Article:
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Touch the Top of the World (2006)
Sony Pictures Home Entertainment
DVD Released: 2/17/2009
All Ratings out of
Extras: No Extras
Review by Mike Long, Posted on 2/26/2009
In my recent review forHow to Lose Friends and Alienate People, I wrote that I don't really follow the careers of actors. Well, that's not exactly true. While I'm typically more interested in the content and the makers of a movie, there are a handful of actors that I'll watch in just about anything. One of those actors is Bruce Campbell. As with most fans, I first saw Campbell in The Evil Dead, and would subsequently see in other films that he did with Sam Raimi. As he branched out into other roles, I would check them out, as Campbell always brings a snide, cocky attitude to his roles. I normally wouldn't go near a drama like Touch the Top of the World, but when I saw Campbell's name in the credits, I couldn't say no.
Peter Facinelli stars in Touch the Top of the World, as Erik Weihenmayer, the first blind man to climb Mount Everest. As the film opens, Erik is already on his trek up Everest with his guide, PV (Shaun Johnston). The story then turns to flashbacks and we see how Erik reached this point. Born sighted, he lost his sight as a teenager. Despite this, his parents, Ed (Bruce Campbell) and Ellen (Kate Greenhouse), were very supportive of Erik and tried to normalize his life as much as possible. An athletic young man, Erik became a wrestler in high school and also developed a passion for rock climbing. He get a job as a teacher, and it was at work that he met Ellie (Sarah Manninen), whom he began to date. As Erik got more involved with climbing, he gained a reputation for it, and was hired to be an instructor. He then met PV, who arranged for Erik to travel the world, challenging higher mountains. When the opportunity to attack Everest was presented, Erik couldn't refuse. So, aided by his father and his friends, Erik began to climb the tallest mountain in the world.
As with recent documdramasChangeling and The Express, one really can't criticize the story in Touch the Top of the World. Erik Weihenmayer's story is a truly inspiring one and the emotional content of this movie is undeniable. Yes, we've seen films before where characters had to overcome physical challenges, but this is a fairly unique one, as Erik made the choice to undertake an exercise which most people couldn't endure and many have died trying. But, the story isn't just about the mountain climbing. Here we see a man who didn't let his inability to see stop him from doing anything. (This is illustrated in a scene where he still has some vision and he's doing stunts on a bicycle!) From getting a job to pursuing a woman, Erik tried to live everyday to the fullest.
And while Touch the Top of the World does a good job of presenting this part of the story, the movie does suffer from some setbacks. This is, after all, a low-budget made-for-TV movie and some things had to be sacrificed for the movie. For starters, the story of Erik's life (up until he climbed Everest) is very condensed to satisfy the 89-minute running time. During the flashbacks, we quickly see Erik go from childhood to his teenaged years to adulthood. The movie keeps an upbeat spirit by hitting the high notes. Save for the day that he went blind and one severe personal tragedy (which leads to a very touching moment at the end), the movie doesn't show us any hardships from Erik's life. Didn't he struggle? Didn't he every feel defeated? If so, we never see it here. And, the movie is sort of vague on why he loves mountain climbing so much. On the plus side, the movie substitutes Canada for Tibet and most will never know the difference.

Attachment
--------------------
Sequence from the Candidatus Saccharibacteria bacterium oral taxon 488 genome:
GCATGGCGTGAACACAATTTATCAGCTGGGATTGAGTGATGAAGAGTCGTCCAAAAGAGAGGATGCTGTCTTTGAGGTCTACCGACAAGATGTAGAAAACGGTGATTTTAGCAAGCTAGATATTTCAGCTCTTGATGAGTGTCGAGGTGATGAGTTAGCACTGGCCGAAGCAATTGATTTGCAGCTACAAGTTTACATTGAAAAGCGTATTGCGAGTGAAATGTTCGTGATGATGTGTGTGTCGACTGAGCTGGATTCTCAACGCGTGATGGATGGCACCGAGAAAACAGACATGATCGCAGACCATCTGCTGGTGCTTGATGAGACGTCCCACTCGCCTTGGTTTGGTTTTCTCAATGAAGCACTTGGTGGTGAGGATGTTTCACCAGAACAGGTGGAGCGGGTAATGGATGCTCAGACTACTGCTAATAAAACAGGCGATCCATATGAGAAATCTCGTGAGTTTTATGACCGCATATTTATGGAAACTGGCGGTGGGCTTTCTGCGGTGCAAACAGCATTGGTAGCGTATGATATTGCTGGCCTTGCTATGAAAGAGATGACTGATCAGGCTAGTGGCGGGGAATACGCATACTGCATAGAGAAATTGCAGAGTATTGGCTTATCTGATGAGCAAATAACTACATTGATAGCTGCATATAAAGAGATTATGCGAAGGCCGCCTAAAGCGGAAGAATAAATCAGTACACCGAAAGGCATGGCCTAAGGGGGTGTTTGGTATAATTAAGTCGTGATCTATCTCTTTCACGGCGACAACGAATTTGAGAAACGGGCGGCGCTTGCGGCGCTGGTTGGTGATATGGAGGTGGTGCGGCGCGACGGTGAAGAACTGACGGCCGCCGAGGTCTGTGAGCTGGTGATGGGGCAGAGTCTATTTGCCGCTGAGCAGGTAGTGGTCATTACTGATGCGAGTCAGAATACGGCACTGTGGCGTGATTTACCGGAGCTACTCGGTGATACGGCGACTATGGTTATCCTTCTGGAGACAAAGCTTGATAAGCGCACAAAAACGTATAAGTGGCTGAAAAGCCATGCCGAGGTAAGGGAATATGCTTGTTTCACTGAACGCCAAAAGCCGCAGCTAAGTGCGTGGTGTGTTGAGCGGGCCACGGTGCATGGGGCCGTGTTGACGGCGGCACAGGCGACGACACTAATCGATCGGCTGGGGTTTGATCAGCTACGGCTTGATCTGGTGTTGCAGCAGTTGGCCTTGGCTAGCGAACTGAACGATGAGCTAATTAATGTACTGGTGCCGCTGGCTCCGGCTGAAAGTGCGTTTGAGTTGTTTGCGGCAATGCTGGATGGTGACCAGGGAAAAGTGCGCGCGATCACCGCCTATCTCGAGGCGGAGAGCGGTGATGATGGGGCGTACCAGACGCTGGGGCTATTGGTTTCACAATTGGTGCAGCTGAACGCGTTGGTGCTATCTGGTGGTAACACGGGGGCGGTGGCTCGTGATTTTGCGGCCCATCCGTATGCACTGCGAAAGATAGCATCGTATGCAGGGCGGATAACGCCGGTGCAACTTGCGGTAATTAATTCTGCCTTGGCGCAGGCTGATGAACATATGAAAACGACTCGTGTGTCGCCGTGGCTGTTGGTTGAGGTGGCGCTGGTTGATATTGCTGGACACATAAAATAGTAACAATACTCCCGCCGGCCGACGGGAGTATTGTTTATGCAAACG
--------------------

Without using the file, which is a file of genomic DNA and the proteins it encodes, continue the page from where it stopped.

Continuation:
Those issues aside, Touch the Top of the World is still a solid made-for-TV based on actual events movie. Facinelli puts his pretty-boy persona aside and does a fine job of Erik. Is he convincing as a blind person? That's hard to say, but he does bring warmth and humor to the role. I'm disappointed to say that Bruce Campbell isn't in the film for very long, but it's always a treat to see him tackle serious roles. You know that it's hard for him to hold back the "Give me some sugar, baby!" lines. (And it should be noted that Evil Dead composer Joseph Loduca did the music for the film.)
Touch the Top of the World reaches the summit of DVD courtesy of Sony Pictures Home Entertainment. The film has been letterboxed at 1.78:1 and the transfer is enhanced for 16 x 9 TVs. The image is fairly sharp and clear, showing no grain and no defects from the source material. At least half of the movie takes places on the snow-covered landscape of Everest and these scenes, with their white backdrops, don't show any distracting grain. The colors look fine and the image is never overly dark or bright. The DVD carries a Dolby Digital 5.1 audio track which provides clear dialogue and sound effects. For the most part, the sound is maintained by the front and center channels. There are some occasional stereo effects and, when on the mountain, some modest surround effects. I didn't note any distinct subwoofer effects. Still, this is what one would expect from a film of this caliber.
There are no extras on this DVD.
Review Copyright 2009 by Mike Long